Black Carbon, or Soot, a Source of Global Warming

Black Carbon, or soot, has been indentified as the number two source of global warming, after carbon dioxide (CO2). According to The New York Times, soot accounts for up to 18 percent of the planet’s warming, in comparison with CO2, which is seen causing 40 percent. Decreasing soot emissions by replacing wood-burning cooking stoves with more efficient models in developing countries may be a quick-win in bringing down global temperatures. “Decreasing black carbon emissions would be a relatively cheap way to significantly rein in global warming — especially in the short term, climate experts say. Replacing primitive cooking stoves with modern versions that emit far less soot could provide a much-needed stopgap, while nations struggle with the more difficult task of enacting programs and developing technologies to curb carbon dioxide emissions from fossil fuels.”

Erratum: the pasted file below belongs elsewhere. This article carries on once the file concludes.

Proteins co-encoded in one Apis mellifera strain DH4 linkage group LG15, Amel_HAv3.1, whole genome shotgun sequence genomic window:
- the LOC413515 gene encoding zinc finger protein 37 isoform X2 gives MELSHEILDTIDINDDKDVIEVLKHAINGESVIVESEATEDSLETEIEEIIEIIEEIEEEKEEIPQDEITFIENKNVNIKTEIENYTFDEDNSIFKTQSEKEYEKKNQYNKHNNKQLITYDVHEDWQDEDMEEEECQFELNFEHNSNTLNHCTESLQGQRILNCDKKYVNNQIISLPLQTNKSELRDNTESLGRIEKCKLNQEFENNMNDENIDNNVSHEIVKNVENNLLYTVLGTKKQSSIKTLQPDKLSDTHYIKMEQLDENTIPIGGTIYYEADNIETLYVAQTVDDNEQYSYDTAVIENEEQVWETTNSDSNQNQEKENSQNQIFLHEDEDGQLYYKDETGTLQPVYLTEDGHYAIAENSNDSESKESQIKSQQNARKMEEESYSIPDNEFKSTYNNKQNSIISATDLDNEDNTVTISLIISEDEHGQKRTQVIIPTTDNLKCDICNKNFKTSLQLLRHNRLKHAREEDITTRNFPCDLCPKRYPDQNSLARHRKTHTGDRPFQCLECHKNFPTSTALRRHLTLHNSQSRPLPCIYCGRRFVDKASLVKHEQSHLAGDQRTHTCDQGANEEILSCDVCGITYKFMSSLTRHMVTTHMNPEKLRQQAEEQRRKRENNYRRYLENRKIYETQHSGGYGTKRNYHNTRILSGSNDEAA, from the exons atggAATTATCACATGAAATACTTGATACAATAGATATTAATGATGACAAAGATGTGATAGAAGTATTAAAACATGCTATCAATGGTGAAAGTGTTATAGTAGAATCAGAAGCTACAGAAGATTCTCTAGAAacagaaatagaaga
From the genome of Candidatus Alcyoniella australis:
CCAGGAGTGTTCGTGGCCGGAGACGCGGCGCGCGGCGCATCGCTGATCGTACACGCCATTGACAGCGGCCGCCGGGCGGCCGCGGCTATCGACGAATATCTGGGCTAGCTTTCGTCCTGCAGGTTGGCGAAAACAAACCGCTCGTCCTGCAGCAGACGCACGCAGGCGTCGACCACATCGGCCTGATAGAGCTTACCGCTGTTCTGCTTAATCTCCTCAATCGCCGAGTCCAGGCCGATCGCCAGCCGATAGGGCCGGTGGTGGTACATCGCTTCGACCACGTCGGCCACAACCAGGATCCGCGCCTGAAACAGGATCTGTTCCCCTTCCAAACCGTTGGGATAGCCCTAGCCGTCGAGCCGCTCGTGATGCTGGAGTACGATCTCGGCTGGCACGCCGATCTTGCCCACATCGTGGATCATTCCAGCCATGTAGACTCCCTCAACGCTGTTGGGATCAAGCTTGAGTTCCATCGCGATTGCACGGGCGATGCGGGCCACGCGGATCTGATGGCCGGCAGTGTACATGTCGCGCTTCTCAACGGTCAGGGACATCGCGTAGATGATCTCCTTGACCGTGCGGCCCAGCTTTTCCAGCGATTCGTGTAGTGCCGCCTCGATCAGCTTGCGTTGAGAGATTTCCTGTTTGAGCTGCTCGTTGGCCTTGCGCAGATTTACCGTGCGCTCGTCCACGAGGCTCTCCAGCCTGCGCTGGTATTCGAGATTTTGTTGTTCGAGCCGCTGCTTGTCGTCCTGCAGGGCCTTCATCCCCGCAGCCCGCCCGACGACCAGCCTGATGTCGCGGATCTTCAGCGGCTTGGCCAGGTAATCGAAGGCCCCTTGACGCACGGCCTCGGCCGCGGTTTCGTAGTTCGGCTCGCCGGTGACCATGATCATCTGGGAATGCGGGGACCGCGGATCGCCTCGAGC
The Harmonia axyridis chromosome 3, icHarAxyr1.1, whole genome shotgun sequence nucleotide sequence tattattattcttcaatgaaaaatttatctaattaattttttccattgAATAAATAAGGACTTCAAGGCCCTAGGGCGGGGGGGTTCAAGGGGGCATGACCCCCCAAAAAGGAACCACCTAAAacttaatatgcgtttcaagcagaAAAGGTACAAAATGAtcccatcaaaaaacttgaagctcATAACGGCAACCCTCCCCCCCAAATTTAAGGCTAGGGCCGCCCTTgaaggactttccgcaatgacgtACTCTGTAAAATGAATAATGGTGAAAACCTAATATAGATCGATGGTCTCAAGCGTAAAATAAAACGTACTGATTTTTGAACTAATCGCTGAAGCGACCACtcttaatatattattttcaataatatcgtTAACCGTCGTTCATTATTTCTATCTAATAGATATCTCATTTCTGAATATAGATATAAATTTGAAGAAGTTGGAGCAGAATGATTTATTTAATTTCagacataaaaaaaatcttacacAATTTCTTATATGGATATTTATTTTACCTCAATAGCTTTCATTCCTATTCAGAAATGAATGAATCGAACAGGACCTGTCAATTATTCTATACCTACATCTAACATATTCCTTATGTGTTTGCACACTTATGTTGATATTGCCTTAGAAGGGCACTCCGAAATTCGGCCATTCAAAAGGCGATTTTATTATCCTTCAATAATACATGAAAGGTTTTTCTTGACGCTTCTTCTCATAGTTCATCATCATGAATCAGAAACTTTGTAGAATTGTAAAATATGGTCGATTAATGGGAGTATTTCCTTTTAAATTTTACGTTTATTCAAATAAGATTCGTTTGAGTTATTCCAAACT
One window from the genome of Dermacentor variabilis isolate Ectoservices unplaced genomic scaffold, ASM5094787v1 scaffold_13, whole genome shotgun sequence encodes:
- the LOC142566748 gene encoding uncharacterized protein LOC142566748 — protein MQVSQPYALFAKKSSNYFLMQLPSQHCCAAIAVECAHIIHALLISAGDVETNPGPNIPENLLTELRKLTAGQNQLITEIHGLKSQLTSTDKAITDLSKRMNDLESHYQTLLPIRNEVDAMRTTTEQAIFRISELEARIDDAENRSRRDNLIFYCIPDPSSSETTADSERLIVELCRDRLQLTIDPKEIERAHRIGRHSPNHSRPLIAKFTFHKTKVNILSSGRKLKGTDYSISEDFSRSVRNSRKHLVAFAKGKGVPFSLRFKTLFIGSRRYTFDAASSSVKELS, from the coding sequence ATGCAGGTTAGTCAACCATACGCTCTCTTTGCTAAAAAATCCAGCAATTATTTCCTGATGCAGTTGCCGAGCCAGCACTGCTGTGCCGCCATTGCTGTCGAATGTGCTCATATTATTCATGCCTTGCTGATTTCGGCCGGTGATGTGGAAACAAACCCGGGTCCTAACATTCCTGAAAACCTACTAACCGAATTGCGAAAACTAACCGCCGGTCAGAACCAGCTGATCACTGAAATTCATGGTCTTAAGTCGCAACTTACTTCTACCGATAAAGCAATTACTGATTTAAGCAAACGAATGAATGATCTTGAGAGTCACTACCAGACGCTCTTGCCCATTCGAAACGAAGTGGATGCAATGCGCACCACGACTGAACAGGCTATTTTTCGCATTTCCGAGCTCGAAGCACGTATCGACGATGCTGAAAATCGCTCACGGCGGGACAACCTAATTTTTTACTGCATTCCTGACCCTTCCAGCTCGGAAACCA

Soot particles have a powerful impact because, being dark in color, they absorb heat. As they move from developing countries and settle in cold polar regions, they land on ice and speed melting. The New York Times writes: “One recent study estimated that black carbon might account for as much as half of Arctic warming. While the particles tend to settle over time and do not have the global reach of greenhouse gases, they do travel, scientists now realize. Soot from India has been found in the Maldive Islands and on the Tibetan Plateau; from the United States, it travels to the Arctic. The environmental and geopolitical implications of soot emissions are enormous.”

Limiting the amount of soot in the atmosphere could also have rapid, positive effects. “Unlike carbon dioxide, which lingers in the atmosphere for years, soot stays there for a few weeks. Converting to low-soot cookstoves would remove the warming effects of black carbon quickly, while shutting a coal plant takes years to substantially reduce global CO2 concentrations.” However, getting rid of the small, inefficient wood-burning stoves in countries like India is a challenge. There are millions spread throughout villages, replacements cost money, and food cooked on high-tech solar stoves doesn’t taste the same.

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Photo credit: Adam Ferguson for The New York Times

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